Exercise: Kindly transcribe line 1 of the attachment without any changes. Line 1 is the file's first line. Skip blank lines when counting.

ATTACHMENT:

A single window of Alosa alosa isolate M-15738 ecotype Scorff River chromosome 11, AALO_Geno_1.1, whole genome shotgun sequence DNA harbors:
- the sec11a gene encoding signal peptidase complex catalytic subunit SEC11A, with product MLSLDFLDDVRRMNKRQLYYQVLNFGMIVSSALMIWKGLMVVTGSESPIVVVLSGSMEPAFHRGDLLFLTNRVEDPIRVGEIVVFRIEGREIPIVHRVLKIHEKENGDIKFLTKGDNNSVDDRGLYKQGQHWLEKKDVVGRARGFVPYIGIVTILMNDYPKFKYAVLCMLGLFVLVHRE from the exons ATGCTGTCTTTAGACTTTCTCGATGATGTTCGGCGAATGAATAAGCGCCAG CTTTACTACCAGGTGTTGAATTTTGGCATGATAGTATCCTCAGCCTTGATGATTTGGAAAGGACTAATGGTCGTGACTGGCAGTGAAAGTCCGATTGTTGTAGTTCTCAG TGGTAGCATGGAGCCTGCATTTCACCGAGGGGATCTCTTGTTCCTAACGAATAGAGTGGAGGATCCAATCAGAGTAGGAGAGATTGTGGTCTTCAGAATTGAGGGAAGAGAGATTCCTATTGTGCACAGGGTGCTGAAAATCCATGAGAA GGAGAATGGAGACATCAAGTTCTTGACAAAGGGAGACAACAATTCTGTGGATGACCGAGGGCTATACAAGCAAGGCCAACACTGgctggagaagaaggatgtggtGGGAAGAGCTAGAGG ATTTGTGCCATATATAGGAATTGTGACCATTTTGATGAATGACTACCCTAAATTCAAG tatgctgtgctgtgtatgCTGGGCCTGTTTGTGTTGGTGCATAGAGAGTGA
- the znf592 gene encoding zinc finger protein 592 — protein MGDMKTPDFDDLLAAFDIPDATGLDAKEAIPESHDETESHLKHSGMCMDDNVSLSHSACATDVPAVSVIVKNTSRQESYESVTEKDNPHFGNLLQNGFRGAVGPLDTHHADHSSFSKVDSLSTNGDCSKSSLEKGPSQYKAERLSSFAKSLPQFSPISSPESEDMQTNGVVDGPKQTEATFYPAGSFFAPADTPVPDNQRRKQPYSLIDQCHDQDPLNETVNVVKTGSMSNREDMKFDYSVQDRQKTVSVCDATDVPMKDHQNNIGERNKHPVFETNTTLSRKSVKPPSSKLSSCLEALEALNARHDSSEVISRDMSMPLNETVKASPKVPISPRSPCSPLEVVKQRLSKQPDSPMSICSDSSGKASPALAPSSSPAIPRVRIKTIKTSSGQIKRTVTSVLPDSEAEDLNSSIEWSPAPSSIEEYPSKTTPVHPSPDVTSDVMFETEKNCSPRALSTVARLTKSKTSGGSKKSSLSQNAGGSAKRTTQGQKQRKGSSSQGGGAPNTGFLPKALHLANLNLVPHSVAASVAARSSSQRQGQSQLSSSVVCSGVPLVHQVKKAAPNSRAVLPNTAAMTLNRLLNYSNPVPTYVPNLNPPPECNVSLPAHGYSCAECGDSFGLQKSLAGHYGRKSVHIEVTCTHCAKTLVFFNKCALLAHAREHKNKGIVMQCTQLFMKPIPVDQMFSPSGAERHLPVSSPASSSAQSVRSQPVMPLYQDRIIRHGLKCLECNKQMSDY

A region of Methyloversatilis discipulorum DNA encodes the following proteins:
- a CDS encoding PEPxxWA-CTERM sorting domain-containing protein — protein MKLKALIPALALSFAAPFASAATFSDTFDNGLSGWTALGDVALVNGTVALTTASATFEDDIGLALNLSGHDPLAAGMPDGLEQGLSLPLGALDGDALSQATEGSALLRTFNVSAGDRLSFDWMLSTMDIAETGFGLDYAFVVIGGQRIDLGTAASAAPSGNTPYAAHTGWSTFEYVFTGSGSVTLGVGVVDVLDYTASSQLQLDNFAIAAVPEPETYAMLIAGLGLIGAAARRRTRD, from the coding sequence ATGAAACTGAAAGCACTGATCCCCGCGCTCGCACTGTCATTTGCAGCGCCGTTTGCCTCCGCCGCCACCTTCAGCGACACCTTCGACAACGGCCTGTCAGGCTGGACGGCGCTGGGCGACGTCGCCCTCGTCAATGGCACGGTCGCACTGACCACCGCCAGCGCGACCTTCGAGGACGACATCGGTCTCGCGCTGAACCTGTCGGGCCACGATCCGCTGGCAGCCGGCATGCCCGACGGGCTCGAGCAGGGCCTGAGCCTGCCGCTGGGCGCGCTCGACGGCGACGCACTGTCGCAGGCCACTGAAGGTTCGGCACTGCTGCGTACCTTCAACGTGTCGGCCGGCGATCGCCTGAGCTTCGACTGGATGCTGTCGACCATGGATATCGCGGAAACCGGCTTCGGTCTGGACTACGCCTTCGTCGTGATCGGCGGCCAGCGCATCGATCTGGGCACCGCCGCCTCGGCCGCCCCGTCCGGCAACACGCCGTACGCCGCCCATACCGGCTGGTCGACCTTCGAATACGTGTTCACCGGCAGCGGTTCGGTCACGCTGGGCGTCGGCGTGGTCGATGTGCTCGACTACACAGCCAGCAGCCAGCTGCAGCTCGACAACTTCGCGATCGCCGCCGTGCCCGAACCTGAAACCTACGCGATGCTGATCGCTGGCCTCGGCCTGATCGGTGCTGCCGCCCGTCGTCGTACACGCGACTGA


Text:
A single window of Alosa alosa isolate M-15738 ecotype Scorff River chromosome 11, AALO_Geno_1.1, whole genome shotgun sequence DNA harbors: